Earlier this month, the U.S. District Court for the Eastern District of Virginia ruled that an artificial intelligence (AI) machine cannot qualify as an “inventor” under the Patent Act.
As reported in The National Law Review (with a hat tip to Sharon Nelson’s excellent Ride the Lightning blog for the original coverage), the decision in Thaler v. Hirshfeld will likely be appealed to the Federal Circuit.
Patent applicant Stephen Thaler and his AI system called DABUS (“Device for Autonomous Bootstrapping of Unified Sentience”) were the focus of the decision. Naming DABUS as an inventor of his applications, Thaler obtained a South African patent without debate, and successfully argued to an Australian court that the Australia Patents Act should have a flexible interpretation of “inventorship” to include AI, because such interpretation would promote innovation and further pharmaceutical research.
The USPTO, however, rejected Thaler’s application, concluding that an inventor must be a natural person under the Patent Act. Thaler asked the U.S. District Court for the Eastern District of Virginia to vacate the USPTO’s decision and reinstate his patent application.
The Court, on motions for summary judgment, affirmed the USPTO’s determination that an inventor must be a natural person. Focusing on the “plain language” of the 2011 America Invents Act, which provided “an explicit statutory definition for the term ‘inventor,’” the Court’s decision came down to the meaning of the word “individual.”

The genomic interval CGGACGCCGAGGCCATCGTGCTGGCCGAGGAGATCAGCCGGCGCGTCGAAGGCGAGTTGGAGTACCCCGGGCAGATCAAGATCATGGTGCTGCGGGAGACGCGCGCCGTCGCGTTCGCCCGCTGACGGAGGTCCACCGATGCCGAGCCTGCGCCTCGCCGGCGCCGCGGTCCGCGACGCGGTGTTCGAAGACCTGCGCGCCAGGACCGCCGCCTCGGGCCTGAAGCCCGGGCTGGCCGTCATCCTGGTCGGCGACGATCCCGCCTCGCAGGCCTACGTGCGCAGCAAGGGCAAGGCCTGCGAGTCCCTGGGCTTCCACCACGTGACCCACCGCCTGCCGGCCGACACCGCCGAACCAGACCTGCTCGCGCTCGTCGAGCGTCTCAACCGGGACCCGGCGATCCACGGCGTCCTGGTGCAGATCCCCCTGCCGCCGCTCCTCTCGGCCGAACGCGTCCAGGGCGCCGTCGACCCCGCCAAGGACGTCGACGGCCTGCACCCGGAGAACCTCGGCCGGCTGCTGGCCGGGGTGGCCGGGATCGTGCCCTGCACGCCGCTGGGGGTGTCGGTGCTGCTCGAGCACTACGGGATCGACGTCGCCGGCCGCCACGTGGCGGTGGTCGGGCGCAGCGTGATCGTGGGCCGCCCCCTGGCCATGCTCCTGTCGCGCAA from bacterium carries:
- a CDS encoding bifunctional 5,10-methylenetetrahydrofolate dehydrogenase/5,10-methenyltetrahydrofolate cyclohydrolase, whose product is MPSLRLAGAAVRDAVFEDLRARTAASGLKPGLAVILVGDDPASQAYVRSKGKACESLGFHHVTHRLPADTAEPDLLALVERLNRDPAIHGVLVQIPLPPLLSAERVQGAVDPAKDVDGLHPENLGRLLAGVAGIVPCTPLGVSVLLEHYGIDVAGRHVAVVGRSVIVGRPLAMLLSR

The Court found that meaning in a Supreme Court decision construing the term “individual” in the Torture Victim Protection Act (“TVPA”) to mean “natural person.” Although concerning different subject matter than the Patent Act, the District Court applied the Supreme Court’s definition of “individual” because, like the TVPA, the Patent Act used the term “individual” in its “ordinary usage,” which was “to refer to a human being.” 35 U.S.C. § 115(b) references the “individual” as “himself or herself,” which the Court found evidenced Congress’s clear intent to “referenc[e] a natural person.” Further supporting this interpretation, according to the Court, were the Federal Circuit’s “consistent holdings” (though in a different context) that “inventors must be natural persons.”
Thaler warned, “excluding an entire class of inventions from patentability would undermine the patent system,” as AI-generated inventions may “one day become the primary source of innovation.” The Court was not swayed by these arguments, which the Court characterized as based in policy, rather than law. According to the Court, Thaler’s positions could not “override the plain meaning of a statutory term,” and in any event, “[m]atters of policy are for Congress, not the courts, to decide.” Had Congress intended AI systems to be considered “inventors,” the Court found, Congress could have explicitly included AI systems in the definition, added in 2011, “when artificial intelligence was already in existence.”
A copy of the ruling is available here and, as noted by the probable appeal above, we probably haven’t heard the last of this issue, especially after South Africa and Australia approved it.
So, what do you think? Do you think that AI machines should be able to qualify as inventors? Please share any comments you might have or if you’d like to know more about a particular topic.
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